Our guide already awaits for us at the DENR checkpoint. While looking at the mountain,  Leo said, we will probably hit the summit at three o’clock  in the afternoon (But it didn’t turned out that way. 😦 ). And I said “good that’s very nice”.

Meeting officials at the DENR checkpoint.
Meeting officials at the DENR checkpoint.

We started trekking at 9:00 am. We passed by an avocado plantation, fields planted with  different crops, hills and community of settlers. The people there were warm and accommodating. The Kablon Farm can also be found in the  area. And I said,” Wow, I l super loved their durian jam product. So here is where it came from”. 🙂

We reached the forest line, wherein you can also set a camp on this site. The last potable water source is also located here and no more water can be found along the way except the water source from the crater which had a rustic color,  smells, had to use filter if you don’t want to drink some floating substances with it, and  had to boil it first before drinking.

The last potable water source in the mountain

After filling our bottles with water, we started ascending. Sadly,  we really didn’t fill our containers with water that much because our guide told us that there’s a lot of water up there. The trail was a continuous steep path until reaching phase 1 at 11;45 am. We stopped here for a while and had our lunch.

Mt. Matutm: Phase 1
Mt. Matutum: Phase 1

At this point, we already felt the exhaustion. We weren’t able to sleep last night. A good sleep is a  must before climb.

Looking up in a tree at the phase 1 campsite
Looking up in a tree at the phase 1 campsite

While eating, I heard the birds singing in different and some weird tunes. Never heard most of it before. Through this, I could tell that this mountain is  a home to  diverse species of birds. The temperature started to dropped down, so, we continued to  ascend. The next flat surface will be at the summit. The forest gets thicker and colder as we moved on.

This fern is new to me. :)
This species of  fern is new to me. 🙂

The diversity of ferns was surely awesome.

Ubiquitous flowering plant in mt. Matutum.
Ubiquitous flowering plant in mt. Matutum.
Ubiquitous flowering plant in mt. Matutum.
Ubiquitous flowering plant in mt. Matutum.

There were, I think two species of flowering plant that seemed to be ubiquitous starting from the forest line up to the peak of the mountain. Of course, I was able to collect data for my ant study while we were trekking, my climb buddies tried to helped out too.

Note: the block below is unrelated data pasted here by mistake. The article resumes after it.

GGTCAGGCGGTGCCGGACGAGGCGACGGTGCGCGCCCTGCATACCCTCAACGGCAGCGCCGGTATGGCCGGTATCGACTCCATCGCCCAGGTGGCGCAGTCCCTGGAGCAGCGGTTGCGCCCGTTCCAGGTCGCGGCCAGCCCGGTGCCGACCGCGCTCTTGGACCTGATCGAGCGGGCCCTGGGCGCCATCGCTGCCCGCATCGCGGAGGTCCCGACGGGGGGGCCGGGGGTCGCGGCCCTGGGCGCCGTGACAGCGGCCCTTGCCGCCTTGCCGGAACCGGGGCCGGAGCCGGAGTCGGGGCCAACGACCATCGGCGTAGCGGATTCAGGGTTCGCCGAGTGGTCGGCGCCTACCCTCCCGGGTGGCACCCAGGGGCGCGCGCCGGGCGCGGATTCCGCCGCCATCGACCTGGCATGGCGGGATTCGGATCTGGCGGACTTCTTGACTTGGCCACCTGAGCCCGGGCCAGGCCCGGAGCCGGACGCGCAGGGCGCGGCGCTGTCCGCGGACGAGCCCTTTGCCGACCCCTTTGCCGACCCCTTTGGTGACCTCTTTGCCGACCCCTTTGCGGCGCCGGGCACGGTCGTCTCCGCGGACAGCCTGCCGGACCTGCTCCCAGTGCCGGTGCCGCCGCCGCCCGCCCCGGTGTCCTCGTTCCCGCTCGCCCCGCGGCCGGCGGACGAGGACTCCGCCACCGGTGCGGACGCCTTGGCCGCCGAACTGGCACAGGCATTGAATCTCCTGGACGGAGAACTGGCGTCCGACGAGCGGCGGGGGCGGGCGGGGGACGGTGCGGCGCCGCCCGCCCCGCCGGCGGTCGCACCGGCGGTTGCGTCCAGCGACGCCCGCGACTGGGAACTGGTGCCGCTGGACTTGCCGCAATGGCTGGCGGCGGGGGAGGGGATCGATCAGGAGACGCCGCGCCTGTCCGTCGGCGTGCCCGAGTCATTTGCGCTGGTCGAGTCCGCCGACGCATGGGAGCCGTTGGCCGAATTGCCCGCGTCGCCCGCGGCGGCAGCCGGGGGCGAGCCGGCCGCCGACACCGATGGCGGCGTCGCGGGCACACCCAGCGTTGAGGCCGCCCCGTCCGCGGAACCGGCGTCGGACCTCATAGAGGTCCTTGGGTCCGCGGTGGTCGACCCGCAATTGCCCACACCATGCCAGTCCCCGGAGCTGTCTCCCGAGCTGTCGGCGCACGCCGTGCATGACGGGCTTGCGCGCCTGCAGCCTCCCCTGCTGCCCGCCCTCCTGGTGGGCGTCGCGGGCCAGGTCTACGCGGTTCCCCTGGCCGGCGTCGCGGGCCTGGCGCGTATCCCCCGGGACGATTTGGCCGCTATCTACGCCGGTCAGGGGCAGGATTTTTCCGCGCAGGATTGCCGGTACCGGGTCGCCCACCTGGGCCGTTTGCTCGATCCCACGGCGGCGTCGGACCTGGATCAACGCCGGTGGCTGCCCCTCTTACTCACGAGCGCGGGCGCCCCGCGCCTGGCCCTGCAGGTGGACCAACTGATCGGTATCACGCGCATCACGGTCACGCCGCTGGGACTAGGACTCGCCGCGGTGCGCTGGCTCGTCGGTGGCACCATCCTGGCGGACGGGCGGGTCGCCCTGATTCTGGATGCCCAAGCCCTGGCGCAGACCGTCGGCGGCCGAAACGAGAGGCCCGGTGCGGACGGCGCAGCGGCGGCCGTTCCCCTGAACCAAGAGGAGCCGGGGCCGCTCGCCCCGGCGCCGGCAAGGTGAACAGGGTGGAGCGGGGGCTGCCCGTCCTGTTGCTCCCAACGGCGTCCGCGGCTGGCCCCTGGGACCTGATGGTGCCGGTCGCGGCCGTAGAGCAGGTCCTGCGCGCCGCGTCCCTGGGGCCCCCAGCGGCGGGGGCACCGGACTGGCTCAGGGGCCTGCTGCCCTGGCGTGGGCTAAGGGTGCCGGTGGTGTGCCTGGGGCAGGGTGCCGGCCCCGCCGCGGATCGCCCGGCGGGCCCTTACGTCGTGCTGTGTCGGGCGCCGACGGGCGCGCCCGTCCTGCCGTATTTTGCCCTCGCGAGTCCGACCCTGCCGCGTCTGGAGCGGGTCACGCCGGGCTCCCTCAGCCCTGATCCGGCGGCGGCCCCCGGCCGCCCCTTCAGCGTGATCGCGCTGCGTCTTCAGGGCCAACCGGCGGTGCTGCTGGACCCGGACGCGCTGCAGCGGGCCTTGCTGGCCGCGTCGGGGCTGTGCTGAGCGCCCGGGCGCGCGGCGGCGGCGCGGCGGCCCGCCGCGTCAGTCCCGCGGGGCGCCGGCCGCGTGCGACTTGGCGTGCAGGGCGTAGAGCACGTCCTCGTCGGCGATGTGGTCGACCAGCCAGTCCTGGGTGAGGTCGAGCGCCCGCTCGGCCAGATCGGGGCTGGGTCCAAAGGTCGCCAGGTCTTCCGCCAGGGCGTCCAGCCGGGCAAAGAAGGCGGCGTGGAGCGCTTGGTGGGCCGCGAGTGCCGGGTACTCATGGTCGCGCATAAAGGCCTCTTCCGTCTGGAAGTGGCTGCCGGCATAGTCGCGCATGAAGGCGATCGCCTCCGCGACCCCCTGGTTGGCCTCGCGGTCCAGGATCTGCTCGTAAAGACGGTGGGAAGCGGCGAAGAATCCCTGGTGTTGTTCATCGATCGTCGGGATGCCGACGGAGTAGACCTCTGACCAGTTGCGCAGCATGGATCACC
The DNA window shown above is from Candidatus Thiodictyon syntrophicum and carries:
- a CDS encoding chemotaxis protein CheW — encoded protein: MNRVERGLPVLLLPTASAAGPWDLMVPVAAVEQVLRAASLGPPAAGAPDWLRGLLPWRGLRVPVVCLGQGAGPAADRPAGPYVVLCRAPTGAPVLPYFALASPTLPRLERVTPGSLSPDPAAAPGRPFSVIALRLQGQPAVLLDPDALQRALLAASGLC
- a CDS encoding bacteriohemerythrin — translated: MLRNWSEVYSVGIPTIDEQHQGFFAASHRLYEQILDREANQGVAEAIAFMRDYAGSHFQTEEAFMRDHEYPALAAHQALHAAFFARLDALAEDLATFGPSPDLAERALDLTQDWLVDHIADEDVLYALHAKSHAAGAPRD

I don’t know, but something weird happened up there in the forest. Still thinking if  I’m  going to share it or not. Maybe soon.

Our pacing was just fine. We’re so exhausted ( I think, because we didn’t sleep a day before the climb) but still pushing hard to not stop, We wouldn’t want to get caught by the darkness. It’s risky and it’s our first time to do that mountain.  Mt. Matutum ForestWe usually see to it that our line was not broken by calling the attention of the lead person that you’re following if he’s no longer visible to your sight and checking if the pack behind you  still follows you. We do this thing in all our treks.

Going deep into the forest.
Going deep into the forest.

The three of us regrouped, Martin was no longer in sight. We tried to call his attention by calling the last syllable of his name in an abrupt and quick utterance to reduce noise. But we can hardly hear our own voice. We tried clapping but it didn’t work because it made a dull sound due to the dirt that was all over our hands and little energy was applied in clapping. I was disappointed to myself for not bringing my whistle. Still, we managed to laugh at ourselves.

We're going this way.
We’re going this way.

Are we there? Then we started to asked this  kind of question over and over.  The forest was so tricky. I f you look ahead, you will see light at the end of the trail, so it will  made us think that summit was just nearby. We moved fast to get there only to find out that there awaits a harder trail upon reaching that mark. ” Oh no…“, says me. The trail was like this for about over and over.  🙂

Define tired. :p
Ken: Define tired. :p

Mt. Matutum summit campsite

More crawling through the holes and under the roots and huge fallen trees and logs (You’ll kissed the ground).  The hard part here was when I wont fit through the passage because of my pack that I had to unpack.  You had to Cling on the trees and leaping were also needed. I think I was the only one who had a good dinner. After taking like three spoons, the boys  hurriedly went back to their tents. They said it’s cold. Ken didn’t even came out, he was sleeping  flat after he pitched his tent . Well, I finished mine. I wont say no to food. hehe  🙂

A view from the summit.
The Cook
Martin

The next day was  fine and sunny. We had a nice and good meal. We will leave after lunch so I had a lot of time roaming around the area and search  for  my precious ants.

The wanderers
The wanderers

We left the camp at 11: 45 am and after three and a half hours, we reached the base.

Trilobite Beetle

Trilobite Beetle
Trilobite Beetle

It was raining  when I spotted this creature (Duliticola sp.) in the mountain of Samal Island. Found it on a damp rotten log moving very slow. Flat-bodied, scales that were larger from the head getting smaller on the tail end,  with three pairs of legs, just not seen in the photo. This is a female trilobite larva and  it will continue to be in its larval form throughout its life. Only male morph to adult stage, smaller  in size and  having the look of a net-winged beetle.

Trilobite Bettle

Location: Samal Island/ Order: Coleoptera/ Family: Lycidae/ Species: Duliticola sp.